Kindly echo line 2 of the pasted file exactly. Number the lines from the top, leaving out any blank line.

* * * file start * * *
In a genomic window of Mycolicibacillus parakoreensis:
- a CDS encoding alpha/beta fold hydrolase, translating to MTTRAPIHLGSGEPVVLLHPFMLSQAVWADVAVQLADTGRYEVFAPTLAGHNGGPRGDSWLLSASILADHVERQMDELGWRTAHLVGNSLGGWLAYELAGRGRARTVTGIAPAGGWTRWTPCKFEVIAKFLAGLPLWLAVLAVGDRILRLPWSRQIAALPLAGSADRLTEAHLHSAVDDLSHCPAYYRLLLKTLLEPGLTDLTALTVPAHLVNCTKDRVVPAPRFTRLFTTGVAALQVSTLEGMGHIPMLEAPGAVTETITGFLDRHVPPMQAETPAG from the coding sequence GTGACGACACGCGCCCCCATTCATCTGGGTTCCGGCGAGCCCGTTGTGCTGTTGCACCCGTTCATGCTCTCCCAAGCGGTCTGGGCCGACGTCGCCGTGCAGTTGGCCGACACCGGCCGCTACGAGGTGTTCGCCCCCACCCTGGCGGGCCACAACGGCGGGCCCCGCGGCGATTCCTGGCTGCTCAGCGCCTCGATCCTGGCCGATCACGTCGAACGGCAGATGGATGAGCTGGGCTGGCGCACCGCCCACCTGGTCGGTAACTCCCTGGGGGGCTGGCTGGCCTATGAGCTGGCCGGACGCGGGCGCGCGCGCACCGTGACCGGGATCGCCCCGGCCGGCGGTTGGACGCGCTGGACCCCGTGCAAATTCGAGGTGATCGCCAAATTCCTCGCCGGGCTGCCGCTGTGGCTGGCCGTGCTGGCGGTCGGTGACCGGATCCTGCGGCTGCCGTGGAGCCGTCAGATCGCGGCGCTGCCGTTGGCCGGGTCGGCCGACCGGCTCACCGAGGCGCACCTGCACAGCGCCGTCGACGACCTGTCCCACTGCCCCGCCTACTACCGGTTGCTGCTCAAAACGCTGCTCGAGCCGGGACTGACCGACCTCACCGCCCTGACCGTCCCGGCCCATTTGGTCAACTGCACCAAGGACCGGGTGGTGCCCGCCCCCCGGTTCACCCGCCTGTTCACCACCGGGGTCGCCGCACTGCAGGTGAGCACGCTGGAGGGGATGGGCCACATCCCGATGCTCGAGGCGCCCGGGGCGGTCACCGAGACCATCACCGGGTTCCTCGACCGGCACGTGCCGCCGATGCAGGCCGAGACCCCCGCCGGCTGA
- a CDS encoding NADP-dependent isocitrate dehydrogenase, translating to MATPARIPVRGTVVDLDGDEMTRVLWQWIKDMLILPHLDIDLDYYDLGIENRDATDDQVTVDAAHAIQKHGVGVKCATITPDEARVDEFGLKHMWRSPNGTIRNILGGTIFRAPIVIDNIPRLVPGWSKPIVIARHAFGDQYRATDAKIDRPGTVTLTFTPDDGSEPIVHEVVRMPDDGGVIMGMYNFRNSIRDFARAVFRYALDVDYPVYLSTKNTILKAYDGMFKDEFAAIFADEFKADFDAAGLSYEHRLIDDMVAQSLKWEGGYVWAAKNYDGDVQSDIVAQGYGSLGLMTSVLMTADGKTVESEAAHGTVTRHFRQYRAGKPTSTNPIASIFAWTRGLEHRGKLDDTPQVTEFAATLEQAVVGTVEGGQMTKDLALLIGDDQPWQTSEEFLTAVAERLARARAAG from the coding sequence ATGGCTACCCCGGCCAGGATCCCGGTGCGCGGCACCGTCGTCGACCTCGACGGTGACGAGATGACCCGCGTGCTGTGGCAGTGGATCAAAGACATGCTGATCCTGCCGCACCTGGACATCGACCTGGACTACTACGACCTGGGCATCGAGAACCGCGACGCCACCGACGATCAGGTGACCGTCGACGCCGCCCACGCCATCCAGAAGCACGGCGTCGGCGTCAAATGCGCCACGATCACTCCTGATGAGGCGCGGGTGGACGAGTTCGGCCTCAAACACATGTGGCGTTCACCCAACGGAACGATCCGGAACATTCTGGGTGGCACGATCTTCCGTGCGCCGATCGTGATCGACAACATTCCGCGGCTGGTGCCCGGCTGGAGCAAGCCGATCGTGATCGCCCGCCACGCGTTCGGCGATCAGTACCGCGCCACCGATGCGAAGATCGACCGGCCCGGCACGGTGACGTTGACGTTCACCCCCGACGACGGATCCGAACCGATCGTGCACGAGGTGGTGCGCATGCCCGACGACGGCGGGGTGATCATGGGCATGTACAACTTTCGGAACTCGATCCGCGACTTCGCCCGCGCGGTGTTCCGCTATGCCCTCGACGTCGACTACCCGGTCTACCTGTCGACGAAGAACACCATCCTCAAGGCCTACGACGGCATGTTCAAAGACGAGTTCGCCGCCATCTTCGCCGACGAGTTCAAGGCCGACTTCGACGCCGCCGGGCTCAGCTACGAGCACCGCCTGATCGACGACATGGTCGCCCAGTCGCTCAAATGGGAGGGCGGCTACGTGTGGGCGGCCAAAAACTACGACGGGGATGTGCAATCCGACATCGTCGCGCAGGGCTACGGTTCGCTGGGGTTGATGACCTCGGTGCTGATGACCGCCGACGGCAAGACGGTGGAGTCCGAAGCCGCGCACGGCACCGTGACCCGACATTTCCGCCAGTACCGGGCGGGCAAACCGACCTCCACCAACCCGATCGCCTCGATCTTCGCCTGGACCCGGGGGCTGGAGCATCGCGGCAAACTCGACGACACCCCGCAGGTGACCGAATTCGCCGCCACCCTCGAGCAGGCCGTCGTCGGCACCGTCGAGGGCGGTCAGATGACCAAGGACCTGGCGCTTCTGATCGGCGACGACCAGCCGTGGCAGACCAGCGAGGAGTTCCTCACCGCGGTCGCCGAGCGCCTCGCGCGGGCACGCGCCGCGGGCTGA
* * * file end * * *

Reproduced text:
- a CDS encoding alpha/beta fold hydrolase, translating to MTTRAPIHLGSGEPVVLLHPFMLSQAVWADVAVQLADTGRYEVFAPTLAGHNGGPRGDSWLLSASILADHVERQMDELGWRTAHLVGNSLGGWLAYELAGRGRARTVTGIAPAGGWTRWTPCKFEVIAKFLAGLPLWLAVLAVGDRILRLPWSRQIAALPLAGSADRLTEAHLHSAVDDLSHCPAYYRLLLKTLLEPGLTDLTALTVPAHLVNCTKDRVVPAPRFTRLFTTGVAALQVSTLEGMGHIPMLEAPGAVTETITGFLDRHVPPMQAETPAG from the coding sequence GTGACGACACGCGCCCCCATTCATCTGGGTTCCGGCGAGCCCGTTGTGCTGTTGCACCCGTTCATGCTCTCCCAAGCGGTCTGGGCCGACGTCGCCGTGCAGTTGGCCGACACCGGCCGCTACGAGGTGTTCGCCCCCACCCTGGCGGGCCACAACGGCGGGCCCCGCGGCGATTCCTGGCTGCTCAGCGCCTCGATCCTGGCCGATCACGTCGAACGGCAGATGGATGAGCTGGGCTGGCGCACCGCCCACCTGGTCGGTAACTCCCTGGGGGGCTGGCTGGCCTATGAGCTGGCCGGACGCGGGCGCGCGCGCACCGTGACCGGGATCGCCCCGGCCGGCGGTTGGACGCGCTGGACCCCGTGCAAATTCGAGGTGATCGCCAAATTCCTCGCCGGGCTGCCGCTGTGGCTGGCCGTGCTGGCGGTCGGTGACCGGATCCTGCGGCTGCCGTGGAGCCGTCAGATCGCGGCGCTGCCGTTGGCCGGGTCGGCCGACCGGCTCACCGAGGCGCACCTGCACAGCGCCGTCGACGACCTGTCCCACTGCCCCGCCTACTACCGGTTGCTGCTCAAAACGCTGCTCGAGCCGGGACTGACCGACCTCACCGCCCTGACCGTCCCGGCCCATTTGGTCAACTGCACCAAGGACCGGGTGGTGCCCGCCCCCCGGTTCACCCGCCTGTTCACCACCGGGGTCGCCGCACTGCAGGTGAGCACGCTGGAGGGGATGGGCCACATCCCGATGCTCGAGGCGCCCGGGGCGGTCACCGAGACCATCACCGGGTTCCTCGACCGGCACGTGCCGCCGATGCAGGCCGAGACCCCCGCCGGCTGA